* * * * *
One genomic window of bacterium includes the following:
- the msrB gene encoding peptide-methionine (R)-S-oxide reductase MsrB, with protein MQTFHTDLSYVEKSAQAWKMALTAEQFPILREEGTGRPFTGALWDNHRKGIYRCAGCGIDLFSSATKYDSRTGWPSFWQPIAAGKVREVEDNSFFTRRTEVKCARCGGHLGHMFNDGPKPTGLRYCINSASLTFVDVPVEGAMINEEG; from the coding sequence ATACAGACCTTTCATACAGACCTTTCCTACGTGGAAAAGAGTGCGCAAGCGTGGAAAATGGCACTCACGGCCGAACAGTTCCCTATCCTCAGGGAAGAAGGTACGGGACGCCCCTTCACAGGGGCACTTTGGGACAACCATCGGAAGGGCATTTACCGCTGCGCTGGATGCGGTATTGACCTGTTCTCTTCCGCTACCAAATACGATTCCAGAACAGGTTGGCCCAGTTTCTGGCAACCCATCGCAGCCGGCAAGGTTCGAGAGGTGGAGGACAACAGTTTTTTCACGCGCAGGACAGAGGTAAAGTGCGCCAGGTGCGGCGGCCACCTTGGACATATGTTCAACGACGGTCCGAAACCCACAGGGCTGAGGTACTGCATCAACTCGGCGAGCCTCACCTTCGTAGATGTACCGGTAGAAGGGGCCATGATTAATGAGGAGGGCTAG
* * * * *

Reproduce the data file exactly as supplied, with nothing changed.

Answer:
One genomic window of bacterium includes the following:
- the msrB gene encoding peptide-methionine (R)-S-oxide reductase MsrB, with protein MQTFHTDLSYVEKSAQAWKMALTAEQFPILREEGTGRPFTGALWDNHRKGIYRCAGCGIDLFSSATKYDSRTGWPSFWQPIAAGKVREVEDNSFFTRRTEVKCARCGGHLGHMFNDGPKPTGLRYCINSASLTFVDVPVEGAMINEEG; from the coding sequence ATACAGACCTTTCATACAGACCTTTCCTACGTGGAAAAGAGTGCGCAAGCGTGGAAAATGGCACTCACGGCCGAACAGTTCCCTATCCTCAGGGAAGAAGGTACGGGACGCCCCTTCACAGGGGCACTTTGGGACAACCATCGGAAGGGCATTTACCGCTGCGCTGGATGCGGTATTGACCTGTTCTCTTCCGCTACCAAATACGATTCCAGAACAGGTTGGCCCAGTTTCTGGCAACCCATCGCAGCCGGCAAGGTTCGAGAGGTGGAGGACAACAGTTTTTTCACGCGCAGGACAGAGGTAAAGTGCGCCAGGTGCGGCGGCCACCTTGGACATATGTTCAACGACGGTCCGAAACCCACAGGGCTGAGGTACTGCATCAACTCGGCGAGCCTCACCTTCGTAGATGTACCGGTAGAAGGGGCCATGATTAATGAGGAGGGCTAG